Friday, November 8, 2013 - Article by: Joe Metzler, MLO. NMLS #274132 - Mortgages Unlimited, Inc -
I just got off the phone with a client... She was very happy with me, but extremely pissed at "her" Credit Union. It's not that her Credit Union is a bad place, it is just that she isn't a mortgage professional, and the unlicensed application clerk she had been talking to for a mortgage loan was only selling what the Credit Union offers.
A good mortgage customer
This client banks at a Credit Union. She wants to buy a home. She believed the Credit Union would be a great place of get a mortgage loan because "they know her", and "she is comfortable" with them. She is a good credit client, has good income, a low debt ration, and 10% of her own money for down payment. The Loan Officer told her she didn't qualify. He said she needed 20% down to get a loan. She left disappointed, but determined to save more money and come back again
Not All Lenders Offer All Mortgage Loans
What the Credit Union Loan Officer told her was true. She needed 20% down. What he didn't tell her, was that was only THEIR guideline. He failed to mention that she could have gone to a lot of other lenders, who would have been easily able to offer her a loan right away. As a sales person, the Loan Officer was selling what he had to offer. Was he wrong in not telling her the competitors may have something different? I'm not sure. But if you go to a VW dealer and ask to see their pickup trucks - which they don't offer. Is he going to tell you to go to the Ford dealer? Not likely. He is going to try and sell you a VW.
A second opinion
While most mortgage lenders offer the basic mortgage products, a second opinion, especially if you are dealing with a Bank or Credit Union may be wise. I know of many lenders who do not offer VA Loans, or FHA Loans. I know many lenders who do not offer USDA Rural Housing Loans, or community down payment assistance programs like the Minnesota Housing Finance Agency loans. Furthermore, even if a lender does offer a product, that doesn't mean the Loan Officer is familiar with it, or will mention it. This is again especially true from banks and credit unions because their Loan Officers do NOT have to be licensed.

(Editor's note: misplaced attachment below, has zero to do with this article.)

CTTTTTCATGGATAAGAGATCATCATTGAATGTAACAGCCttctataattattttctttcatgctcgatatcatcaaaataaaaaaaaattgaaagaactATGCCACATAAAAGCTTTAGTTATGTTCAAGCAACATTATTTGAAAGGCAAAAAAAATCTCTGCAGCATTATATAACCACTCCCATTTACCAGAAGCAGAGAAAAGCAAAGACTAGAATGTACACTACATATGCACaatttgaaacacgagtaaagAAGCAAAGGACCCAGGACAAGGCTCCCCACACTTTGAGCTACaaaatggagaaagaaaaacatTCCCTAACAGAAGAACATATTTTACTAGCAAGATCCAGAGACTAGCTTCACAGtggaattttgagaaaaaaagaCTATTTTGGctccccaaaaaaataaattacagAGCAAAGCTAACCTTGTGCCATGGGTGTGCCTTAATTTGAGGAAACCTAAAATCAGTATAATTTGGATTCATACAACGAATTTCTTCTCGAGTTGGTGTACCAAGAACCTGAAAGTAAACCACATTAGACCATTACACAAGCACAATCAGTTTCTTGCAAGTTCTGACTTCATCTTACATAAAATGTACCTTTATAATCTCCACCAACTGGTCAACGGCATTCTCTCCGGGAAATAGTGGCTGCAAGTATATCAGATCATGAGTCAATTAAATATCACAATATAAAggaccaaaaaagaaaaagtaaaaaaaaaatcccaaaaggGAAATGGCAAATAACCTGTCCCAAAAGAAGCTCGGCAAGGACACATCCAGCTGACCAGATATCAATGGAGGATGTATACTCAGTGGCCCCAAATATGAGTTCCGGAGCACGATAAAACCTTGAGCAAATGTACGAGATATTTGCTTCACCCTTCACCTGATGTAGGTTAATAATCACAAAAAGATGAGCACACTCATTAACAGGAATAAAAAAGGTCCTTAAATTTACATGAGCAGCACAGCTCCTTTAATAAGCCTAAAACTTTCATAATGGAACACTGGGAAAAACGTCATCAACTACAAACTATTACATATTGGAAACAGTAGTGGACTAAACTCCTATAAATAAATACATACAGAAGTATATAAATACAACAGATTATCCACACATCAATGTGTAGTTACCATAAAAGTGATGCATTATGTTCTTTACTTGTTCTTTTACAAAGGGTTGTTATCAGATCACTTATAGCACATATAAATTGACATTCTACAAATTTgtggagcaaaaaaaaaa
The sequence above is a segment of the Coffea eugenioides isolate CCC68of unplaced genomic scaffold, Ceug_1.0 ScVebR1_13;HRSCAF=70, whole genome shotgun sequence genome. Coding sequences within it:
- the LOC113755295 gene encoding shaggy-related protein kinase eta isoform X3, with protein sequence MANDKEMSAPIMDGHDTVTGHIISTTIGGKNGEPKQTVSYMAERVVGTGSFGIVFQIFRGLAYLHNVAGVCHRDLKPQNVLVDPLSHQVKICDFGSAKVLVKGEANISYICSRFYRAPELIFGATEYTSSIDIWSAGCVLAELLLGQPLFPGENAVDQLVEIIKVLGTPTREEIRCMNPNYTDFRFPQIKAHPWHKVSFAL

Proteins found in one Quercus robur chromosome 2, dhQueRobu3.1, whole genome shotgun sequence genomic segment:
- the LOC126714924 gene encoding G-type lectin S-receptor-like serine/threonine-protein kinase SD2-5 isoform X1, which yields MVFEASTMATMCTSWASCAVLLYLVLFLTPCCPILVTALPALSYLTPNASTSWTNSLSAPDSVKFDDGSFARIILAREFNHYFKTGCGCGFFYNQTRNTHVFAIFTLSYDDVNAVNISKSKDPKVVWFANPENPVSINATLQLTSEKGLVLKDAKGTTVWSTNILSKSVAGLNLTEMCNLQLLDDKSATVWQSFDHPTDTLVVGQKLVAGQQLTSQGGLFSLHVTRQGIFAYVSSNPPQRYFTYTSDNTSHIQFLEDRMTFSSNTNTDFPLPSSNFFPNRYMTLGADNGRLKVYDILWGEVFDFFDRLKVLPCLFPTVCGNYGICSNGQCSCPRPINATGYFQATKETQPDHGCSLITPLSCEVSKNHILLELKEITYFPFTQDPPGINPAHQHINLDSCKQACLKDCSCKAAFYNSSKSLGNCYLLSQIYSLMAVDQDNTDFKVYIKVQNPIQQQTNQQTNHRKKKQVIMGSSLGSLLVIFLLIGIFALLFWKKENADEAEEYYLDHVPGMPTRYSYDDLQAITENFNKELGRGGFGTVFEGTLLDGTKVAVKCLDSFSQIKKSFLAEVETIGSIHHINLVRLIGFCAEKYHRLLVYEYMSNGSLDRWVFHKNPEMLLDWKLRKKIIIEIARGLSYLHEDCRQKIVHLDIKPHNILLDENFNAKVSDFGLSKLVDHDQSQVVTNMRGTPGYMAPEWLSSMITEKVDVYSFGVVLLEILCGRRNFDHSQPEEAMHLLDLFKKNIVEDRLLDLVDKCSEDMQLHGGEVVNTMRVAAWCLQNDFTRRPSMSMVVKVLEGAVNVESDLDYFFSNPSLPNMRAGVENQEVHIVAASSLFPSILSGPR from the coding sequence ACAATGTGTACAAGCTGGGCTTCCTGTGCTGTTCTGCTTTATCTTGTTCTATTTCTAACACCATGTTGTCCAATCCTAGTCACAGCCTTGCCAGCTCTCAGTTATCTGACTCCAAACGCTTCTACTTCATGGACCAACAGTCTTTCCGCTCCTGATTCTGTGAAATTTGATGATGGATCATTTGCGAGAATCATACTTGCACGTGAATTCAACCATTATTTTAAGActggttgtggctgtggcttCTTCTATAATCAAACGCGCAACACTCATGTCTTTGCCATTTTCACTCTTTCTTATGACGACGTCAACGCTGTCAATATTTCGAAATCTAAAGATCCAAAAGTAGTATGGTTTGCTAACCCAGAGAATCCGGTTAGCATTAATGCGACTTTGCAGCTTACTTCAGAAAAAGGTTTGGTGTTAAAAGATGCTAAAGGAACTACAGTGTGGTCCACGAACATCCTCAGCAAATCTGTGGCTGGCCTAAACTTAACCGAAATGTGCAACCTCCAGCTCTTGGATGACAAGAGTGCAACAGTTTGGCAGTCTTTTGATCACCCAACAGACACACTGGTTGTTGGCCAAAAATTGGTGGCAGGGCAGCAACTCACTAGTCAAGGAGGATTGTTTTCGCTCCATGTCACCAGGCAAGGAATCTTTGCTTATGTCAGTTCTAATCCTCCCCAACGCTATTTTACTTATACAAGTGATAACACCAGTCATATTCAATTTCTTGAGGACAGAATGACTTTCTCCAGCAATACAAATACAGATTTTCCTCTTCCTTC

Licensed Loan Officers versus Application Clerks
Mortgage lending rules put into place after the real estate crash have many people believing the industry is better than before, and they would be correct. But there are still major gaps. The most sickening to me personally is the educational and licensing gap between the various Loan Officers at Banks, Credit Unions, Mortgage Companies, and Mortgage Brokers. Loan Officers at Banks, Credit Unions, and mortgage companies owned by a Bank or Credit Union DO NOT need to be licensed. There are no State or Federal testing or educational requirements for depository lender loan officers. Most of these type of Loan Officers are little more than an application clerk. Loan Officers at non-depository mortgage companies or at mortgage broker companies ARE REQUIRED to have a personal license. They MUST take mortgage education, they must take State and Federal testing, they must have yearly continuing education, and the must be fully vetted for criminal histories.
Verify your Loan Officer
All Loan Officers must have a tracking number. This number must be displayed on paperwork, business cards, web sites, etc. It is NOT a LICENSE NUMBER. To verify if a Loan Officer is licensed, or simply an application clerk, go to www.NMLSConsumerAccess.org. You can then enter the Loan Officers Name or Tracking number to see their information. Once you have the Loan Officers data in front of you, look towards the bottom. It will say either State Licenses/Registrations, or just Registration Name. If one or more states are listed, this Loan Officer has a license. If you look me up, you'll see I am licensed in MN and WI. My tracking number is 274132. If it says Federal Mortgage Originator, this person is NOT LICENSED.
The Bottom Line
Every Loan Officer can go get a license. There is nothing preventing them from getting one. It is just that banks and credit unions are not required to have a license. The fact someone doesn't have a license doesn't automatically mean they are bad. But in my humble opinion, I am only going to allow a fully licensed and vetted by the Government Loan Officer handle my largest financial transaction. Who are you using? By the way, I was able to qualify my customer... She now had 20%, but we are only using 5% down.
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